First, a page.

3.  Pasture Raised, “Organic” Farm Animals Have More Nutritious Meat

While the NPR piece focused more on produce, one aspect of organic farming that was not fully addressed is the issue of pasture-raised, antibiotic free meat and eggs. Granted, not everyone eats meat, but for those of us who do, locally produced, organic meat does have health benefits. You will not find anyone in our house who believes that factory raised, grain fed beef, chicken or pork is anywhere near the equivalent of the locally produced, organic meat we purchase from our local farmers (that is purely anecdotal and not scientific). Beef, especially, seems to benefit. Grass-fed beef is lower in calories, lower in cholesterol and the digestive systems of pasture-raised, grass-fed cattle have 80% less ecoli than their grain-fed, factory-raised cousins. The flavor is better, the texture is better and it is far healthier.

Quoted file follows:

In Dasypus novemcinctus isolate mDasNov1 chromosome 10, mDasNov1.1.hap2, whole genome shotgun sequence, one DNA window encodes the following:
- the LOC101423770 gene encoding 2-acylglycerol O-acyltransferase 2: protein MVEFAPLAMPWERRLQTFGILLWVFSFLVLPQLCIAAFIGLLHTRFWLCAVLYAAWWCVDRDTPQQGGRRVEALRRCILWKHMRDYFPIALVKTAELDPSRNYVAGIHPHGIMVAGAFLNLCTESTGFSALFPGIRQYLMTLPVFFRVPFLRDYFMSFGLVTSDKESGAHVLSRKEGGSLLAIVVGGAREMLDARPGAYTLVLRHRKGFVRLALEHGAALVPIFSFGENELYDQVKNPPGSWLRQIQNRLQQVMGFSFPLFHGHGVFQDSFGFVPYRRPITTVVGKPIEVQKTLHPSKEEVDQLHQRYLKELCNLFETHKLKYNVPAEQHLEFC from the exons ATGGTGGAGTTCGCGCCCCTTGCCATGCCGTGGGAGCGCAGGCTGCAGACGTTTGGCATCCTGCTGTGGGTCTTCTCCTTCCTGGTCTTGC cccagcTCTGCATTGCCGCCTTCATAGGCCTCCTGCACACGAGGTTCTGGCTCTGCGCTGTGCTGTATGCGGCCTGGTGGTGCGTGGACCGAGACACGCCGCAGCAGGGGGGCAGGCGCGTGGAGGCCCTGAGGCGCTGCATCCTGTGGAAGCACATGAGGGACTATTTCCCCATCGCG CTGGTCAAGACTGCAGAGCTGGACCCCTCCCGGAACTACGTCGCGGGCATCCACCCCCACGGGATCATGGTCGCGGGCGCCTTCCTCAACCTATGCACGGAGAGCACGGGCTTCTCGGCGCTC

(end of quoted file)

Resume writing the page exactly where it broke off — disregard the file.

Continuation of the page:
So what is a shopper to do? Everyone has the right to buy what makes them comfortable, but having accurate information is a good start. If you’re looking for taste and high nutrition, buy local. If you want to improve the overall environment and reduce your toxin exposure, buy organic. If you want the best of all worlds, buy local organic!

The issues surrounding food are numerous and there is a lot of room for scientific study about the local and global impacts of organic and sustainable farming. So all you budding food scientists and environmentalists, get working! Imagine how much media time you could have if you actually proved something conclusive!

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9 Comments

  1. Great post! I’m convinced but I find it hard to convince my husband because of the cost. I try to at least get him to focus on the dirty dozen.

    Reply
    • It IS hard to pay more when you’re on a budget. I have found though that we buy less food overall and we waste almost nothing, where we would previously throw a lot of food away!